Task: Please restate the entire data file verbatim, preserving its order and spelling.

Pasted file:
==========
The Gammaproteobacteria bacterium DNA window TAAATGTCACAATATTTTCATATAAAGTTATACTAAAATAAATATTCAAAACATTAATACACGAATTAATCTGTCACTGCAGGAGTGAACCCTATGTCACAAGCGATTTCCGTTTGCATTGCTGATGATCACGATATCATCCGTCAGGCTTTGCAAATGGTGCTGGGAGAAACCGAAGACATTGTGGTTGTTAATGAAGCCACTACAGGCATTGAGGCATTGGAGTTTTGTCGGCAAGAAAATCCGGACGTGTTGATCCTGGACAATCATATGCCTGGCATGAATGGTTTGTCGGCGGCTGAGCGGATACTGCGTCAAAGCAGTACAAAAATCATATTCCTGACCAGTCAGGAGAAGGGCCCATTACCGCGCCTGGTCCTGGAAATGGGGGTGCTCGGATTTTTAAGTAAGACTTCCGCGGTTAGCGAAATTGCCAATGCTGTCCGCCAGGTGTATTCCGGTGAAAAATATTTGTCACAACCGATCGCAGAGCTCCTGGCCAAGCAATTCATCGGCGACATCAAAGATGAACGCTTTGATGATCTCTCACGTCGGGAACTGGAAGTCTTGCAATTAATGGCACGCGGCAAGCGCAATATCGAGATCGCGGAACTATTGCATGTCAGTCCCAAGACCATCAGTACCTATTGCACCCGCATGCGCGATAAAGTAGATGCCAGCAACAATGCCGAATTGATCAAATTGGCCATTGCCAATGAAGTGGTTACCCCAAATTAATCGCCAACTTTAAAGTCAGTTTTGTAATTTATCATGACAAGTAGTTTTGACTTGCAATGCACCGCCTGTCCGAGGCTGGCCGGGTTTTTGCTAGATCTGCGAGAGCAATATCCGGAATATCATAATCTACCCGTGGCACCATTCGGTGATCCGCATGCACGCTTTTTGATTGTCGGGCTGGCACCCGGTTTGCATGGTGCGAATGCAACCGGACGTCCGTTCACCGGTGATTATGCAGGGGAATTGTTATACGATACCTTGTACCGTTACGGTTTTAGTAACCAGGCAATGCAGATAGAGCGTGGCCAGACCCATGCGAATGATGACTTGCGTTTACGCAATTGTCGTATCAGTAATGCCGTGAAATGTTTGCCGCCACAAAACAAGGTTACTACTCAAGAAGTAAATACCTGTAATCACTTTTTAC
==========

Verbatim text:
The Gammaproteobacteria bacterium DNA window TAAATGTCACAATATTTTCATATAAAGTTATACTAAAATAAATATTCAAAACATTAATACACGAATTAATCTGTCACTGCAGGAGTGAACCCTATGTCACAAGCGATTTCCGTTTGCATTGCTGATGATCACGATATCATCCGTCAGGCTTTGCAAATGGTGCTGGGAGAAACCGAAGACATTGTGGTTGTTAATGAAGCCACTACAGGCATTGAGGCATTGGAGTTTTGTCGGCAAGAAAATCCGGACGTGTTGATCCTGGACAATCATATGCCTGGCATGAATGGTTTGTCGGCGGCTGAGCGGATACTGCGTCAAAGCAGTACAAAAATCATATTCCTGACCAGTCAGGAGAAGGGCCCATTACCGCGCCTGGTCCTGGAAATGGGGGTGCTCGGATTTTTAAGTAAGACTTCCGCGGTTAGCGAAATTGCCAATGCTGTCCGCCAGGTGTATTCCGGTGAAAAATATTTGTCACAACCGATCGCAGAGCTCCTGGCCAAGCAATTCATCGGCGACATCAAAGATGAACGCTTTGATGATCTCTCACGTCGGGAACTGGAAGTCTTGCAATTAATGGCACGCGGCAAGCGCAATATCGAGATCGCGGAACTATTGCATGTCAGTCCCAAGACCATCAGTACCTATTGCACCCGCATGCGCGATAAAGTAGATGCCAGCAACAATGCCGAATTGATCAAATTGGCCATTGCCAATGAAGTGGTTACCCCAAATTAATCGCCAACTTTAAAGTCAGTTTTGTAATTTATCATGACAAGTAGTTTTGACTTGCAATGCACCGCCTGTCCGAGGCTGGCCGGGTTTTTGCTAGATCTGCGAGAGCAATATCCGGAATATCATAATCTACCCGTGGCACCATTCGGTGATCCGCATGCACGCTTTTTGATTGTCGGGCTGGCACCCGGTTTGCATGGTGCGAATGCAACCGGACGTCCGTTCACCGGTGATTATGCAGGGGAATTGTTATACGATACCTTGTACCGTTACGGTTTTAGTAACCAGGCAATGCAGATAGAGCGTGGCCAGACCCATGCGAATGATGACTTGCGTTTACGCAATTGTCGTATCAGTAATGCCGTGAAATGTTTGCCGCCACAAAACAAGGTTACTACTCAAGAAGTAAATACCTGTAATCACTTTTTAC